If it wasn’t for restaurant reviews, I might never have become a food enthusiast.
I started reading Toronto Life as a university student. Sunday nights I’d load up on magazines before getting on the Greyhound to head back up to school. I devoured the restaurant reviews, salivating over each detailed description, drinking in the atmosphere of each restaurant, savouring each dish of every review as if they’d all been my own. It was a strange thing for a student to do — I’d never been to any of those restaurants and certainly couldn’t afford to on my budget. I just loved the evocative writing. It was only after I started working that I thought “hey, I should try some of these restaurants I’ve been reading about”.
I suppose it’s only natural, then, that I think of restaurant reviews as entertainment and nothing more. And that’s why I’m mystified by all the attention paid to review scores or stars.
Actually, I’m mystified by the practice of assigning a score to a restaurant at all. It’s completely nonsensical! How can you possibly assign an objective rating to a meal, the most subjective experience out there?
Simply put, a review’s only value lies in its subjectivity. Imagine a review filled only with objective, verifiable facts — completely truthful, but boring and totally useless. You could learn about the chef and the décor, maybe get a list of prices. But as for the food, well, a list of ingredients at best. You’d read nothing of taste, texture, balance, creativity, technique, harmony, plating…none of the important elements of a dining experience, because it’s simply impossible to discuss them objectively.
And that’s the first thing you have to accept when you pick up a review. The entire restaurant is being filtered through and coloured by a real human being and all of his or her experiences or biases. This doesn’t make the source less trustworthy — in fact, the least trustworthy source is one that claims to be unbiased; they’ve already admitted they’re lying.
So how to derive usefulness from subjective, biased reviews, then?
First, embrace subjectivity. Look for the most passionate, personal, and unbalanced writing the reviewer’s ever produced. What does he or she really care about? What gets them so excited that they can’t remain level-headed? Get to know your reviewers the way you know your friends — after all, the opinions you understand and trust the most are your friends’, aren’t they?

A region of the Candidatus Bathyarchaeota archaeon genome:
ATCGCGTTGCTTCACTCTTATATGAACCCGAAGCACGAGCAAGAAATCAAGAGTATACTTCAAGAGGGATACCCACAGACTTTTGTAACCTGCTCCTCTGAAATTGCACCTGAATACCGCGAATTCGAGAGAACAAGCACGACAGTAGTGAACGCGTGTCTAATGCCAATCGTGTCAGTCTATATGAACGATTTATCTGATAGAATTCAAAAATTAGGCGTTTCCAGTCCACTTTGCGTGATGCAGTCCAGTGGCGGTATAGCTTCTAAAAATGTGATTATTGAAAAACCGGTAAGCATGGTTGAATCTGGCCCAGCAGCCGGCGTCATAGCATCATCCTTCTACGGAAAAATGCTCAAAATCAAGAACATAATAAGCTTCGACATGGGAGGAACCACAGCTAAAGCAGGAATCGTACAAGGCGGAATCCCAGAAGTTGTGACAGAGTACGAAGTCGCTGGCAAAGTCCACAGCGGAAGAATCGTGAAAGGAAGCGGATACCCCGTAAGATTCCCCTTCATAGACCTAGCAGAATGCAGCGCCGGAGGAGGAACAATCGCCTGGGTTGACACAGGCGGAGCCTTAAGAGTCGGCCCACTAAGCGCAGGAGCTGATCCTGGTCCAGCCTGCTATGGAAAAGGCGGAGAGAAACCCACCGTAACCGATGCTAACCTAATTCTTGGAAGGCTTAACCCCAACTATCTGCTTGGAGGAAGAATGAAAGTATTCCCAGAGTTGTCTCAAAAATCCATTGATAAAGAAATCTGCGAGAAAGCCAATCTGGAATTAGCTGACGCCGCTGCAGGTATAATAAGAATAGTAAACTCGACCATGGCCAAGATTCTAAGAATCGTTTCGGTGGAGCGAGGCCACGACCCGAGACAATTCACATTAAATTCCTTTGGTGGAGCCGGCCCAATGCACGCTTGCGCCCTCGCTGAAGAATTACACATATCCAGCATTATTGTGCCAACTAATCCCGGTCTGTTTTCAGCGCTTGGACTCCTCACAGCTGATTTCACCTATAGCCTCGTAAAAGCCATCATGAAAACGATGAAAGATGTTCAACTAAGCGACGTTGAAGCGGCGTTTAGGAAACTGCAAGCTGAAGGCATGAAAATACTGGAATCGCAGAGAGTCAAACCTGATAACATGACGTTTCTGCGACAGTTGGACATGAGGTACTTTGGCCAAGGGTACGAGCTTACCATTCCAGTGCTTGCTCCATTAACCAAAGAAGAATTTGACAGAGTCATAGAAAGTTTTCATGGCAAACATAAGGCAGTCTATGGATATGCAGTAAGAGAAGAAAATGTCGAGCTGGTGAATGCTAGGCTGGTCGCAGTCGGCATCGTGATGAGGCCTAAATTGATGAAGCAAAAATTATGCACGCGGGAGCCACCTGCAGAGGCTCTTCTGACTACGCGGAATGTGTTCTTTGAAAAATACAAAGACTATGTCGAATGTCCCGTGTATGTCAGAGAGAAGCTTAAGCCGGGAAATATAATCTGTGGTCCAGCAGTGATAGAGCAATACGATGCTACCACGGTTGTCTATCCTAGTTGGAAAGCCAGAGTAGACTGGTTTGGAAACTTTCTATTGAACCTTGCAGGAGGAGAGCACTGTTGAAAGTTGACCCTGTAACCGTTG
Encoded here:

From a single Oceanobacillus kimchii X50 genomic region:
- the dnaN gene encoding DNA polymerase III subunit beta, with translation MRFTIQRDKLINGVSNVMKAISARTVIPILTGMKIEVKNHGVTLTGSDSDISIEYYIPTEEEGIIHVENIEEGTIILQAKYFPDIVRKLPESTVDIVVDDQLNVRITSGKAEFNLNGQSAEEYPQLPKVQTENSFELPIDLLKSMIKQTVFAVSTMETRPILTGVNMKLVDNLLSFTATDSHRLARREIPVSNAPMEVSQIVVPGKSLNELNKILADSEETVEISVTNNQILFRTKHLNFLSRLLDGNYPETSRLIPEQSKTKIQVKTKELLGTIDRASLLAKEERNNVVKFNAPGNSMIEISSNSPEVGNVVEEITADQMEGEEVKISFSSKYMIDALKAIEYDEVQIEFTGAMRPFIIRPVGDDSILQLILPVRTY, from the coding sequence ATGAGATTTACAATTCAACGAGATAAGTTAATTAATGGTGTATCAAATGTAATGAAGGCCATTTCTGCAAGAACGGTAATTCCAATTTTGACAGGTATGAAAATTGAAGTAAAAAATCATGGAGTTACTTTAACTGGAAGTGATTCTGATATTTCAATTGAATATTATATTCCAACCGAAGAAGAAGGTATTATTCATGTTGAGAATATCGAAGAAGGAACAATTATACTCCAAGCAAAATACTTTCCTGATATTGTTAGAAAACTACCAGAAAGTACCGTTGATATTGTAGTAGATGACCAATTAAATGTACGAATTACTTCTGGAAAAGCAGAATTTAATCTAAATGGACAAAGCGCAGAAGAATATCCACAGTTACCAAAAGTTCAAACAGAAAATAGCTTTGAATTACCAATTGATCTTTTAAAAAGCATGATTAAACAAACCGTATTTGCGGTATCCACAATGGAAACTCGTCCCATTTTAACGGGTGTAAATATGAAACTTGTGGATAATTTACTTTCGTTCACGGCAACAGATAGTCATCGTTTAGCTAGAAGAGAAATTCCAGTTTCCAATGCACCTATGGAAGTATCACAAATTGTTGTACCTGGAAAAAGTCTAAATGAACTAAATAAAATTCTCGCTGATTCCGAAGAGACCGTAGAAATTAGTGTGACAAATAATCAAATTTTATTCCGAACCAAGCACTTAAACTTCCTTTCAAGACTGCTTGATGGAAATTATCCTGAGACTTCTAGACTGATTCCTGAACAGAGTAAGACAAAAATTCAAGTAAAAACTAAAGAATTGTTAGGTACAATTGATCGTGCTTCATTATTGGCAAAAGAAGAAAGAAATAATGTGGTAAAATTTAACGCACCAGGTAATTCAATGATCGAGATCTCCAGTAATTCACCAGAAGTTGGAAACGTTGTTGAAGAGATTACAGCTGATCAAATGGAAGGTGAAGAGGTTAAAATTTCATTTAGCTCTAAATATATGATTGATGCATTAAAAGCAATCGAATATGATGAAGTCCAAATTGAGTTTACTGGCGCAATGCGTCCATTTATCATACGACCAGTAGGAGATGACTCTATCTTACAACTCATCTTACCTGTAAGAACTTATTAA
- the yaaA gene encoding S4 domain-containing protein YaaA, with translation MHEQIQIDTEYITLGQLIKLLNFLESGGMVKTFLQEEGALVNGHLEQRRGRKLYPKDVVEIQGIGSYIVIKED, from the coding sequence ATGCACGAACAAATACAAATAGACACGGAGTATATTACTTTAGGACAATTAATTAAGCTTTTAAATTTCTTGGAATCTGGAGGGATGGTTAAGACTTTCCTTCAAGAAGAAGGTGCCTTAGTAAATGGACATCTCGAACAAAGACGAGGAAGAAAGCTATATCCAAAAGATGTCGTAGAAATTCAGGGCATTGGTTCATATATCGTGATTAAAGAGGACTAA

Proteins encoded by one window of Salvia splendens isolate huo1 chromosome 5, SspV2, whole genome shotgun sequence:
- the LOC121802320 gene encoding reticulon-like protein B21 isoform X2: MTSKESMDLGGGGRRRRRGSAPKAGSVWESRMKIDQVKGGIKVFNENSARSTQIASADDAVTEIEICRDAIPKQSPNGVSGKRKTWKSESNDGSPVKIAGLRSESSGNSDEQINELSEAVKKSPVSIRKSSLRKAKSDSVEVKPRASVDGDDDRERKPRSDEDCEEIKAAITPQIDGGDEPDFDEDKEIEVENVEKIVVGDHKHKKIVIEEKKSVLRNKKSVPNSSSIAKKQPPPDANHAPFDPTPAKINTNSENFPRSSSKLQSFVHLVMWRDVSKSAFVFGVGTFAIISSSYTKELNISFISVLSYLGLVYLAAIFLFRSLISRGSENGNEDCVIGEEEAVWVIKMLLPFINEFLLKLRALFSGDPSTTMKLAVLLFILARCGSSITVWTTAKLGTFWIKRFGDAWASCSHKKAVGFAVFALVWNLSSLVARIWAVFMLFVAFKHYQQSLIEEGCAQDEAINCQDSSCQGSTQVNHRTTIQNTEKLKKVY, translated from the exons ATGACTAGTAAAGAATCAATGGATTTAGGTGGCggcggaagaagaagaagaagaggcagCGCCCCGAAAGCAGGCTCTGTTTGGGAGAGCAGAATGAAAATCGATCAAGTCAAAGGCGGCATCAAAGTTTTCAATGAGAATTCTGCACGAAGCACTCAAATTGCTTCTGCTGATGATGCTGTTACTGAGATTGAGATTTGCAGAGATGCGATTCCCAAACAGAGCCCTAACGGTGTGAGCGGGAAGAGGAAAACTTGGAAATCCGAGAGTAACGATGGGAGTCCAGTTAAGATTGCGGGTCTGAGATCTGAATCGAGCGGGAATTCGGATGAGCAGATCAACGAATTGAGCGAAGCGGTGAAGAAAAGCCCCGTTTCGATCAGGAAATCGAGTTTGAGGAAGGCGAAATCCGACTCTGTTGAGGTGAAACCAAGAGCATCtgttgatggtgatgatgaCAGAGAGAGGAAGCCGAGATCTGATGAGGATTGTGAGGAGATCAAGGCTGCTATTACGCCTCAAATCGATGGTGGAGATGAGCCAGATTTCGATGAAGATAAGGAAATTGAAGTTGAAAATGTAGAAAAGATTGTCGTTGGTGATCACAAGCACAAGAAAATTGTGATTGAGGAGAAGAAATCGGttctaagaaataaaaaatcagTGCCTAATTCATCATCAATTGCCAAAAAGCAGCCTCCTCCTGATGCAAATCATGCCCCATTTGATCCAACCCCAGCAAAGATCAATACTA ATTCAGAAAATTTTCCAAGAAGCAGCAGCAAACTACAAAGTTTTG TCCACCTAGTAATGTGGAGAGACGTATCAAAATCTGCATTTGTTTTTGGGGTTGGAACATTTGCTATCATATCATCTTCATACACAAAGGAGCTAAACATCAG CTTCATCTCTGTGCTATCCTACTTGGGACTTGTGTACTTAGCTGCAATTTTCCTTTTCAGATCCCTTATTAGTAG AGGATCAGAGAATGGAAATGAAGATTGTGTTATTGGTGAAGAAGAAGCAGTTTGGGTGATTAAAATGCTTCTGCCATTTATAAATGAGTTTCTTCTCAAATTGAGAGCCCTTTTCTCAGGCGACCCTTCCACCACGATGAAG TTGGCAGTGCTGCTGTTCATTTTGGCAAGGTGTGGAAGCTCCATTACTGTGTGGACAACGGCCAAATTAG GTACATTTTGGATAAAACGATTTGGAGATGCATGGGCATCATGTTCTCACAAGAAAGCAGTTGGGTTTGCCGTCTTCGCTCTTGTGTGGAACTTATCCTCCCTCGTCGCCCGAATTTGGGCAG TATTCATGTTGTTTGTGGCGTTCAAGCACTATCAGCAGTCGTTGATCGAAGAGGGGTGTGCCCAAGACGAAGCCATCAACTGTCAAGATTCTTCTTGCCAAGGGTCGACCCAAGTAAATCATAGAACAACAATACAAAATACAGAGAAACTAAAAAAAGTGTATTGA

And follow lots and lots of different reviewers, from all different sources and contexts. You’ll never agree with any one reviewer 100% of the time, so it’s best to get a sense by reading what a broad group is saying.
Forget about impartiality. Don’t demand it, and when reviewers try to appear impartial, just read right past it. It’s not important, but for some reason readers seem to care, so writers make the effort. Know better. And don’t forget that there’s lots of unabashedly biased writing out there. Seek out sources outside the mainstream — sources that don’t need to appear impartial or to appeal to a broad audience.
Decide which writers have stances and opinions most relevant to yours. Wine fan? Follow fellow wine nerds and reviewers who have lots to say about wine lists and sommeliers. Are you into slow and local? Talk to local producers and ask which chefs are buying from them or doing relevant work. Into the latest thing? I’m sure there’s someone following food trends and reporting which chef has moved restaurants.
Also, please, please, PLEASE read work from writers who can actually write. Food ‘blogging has reached the point where just about everyone has their own ‘blog (see: me) and most can’t even spell. The appeal of the Internet is that not everyone has to have attended journalism school, but quality still trumps quantity. Demand better — that’s the only way we’ll ever get better writing.
And if you can’t find like-minded food writing, well, you just found yourself a niche to fill. I mean, look at me — who would read anything I write?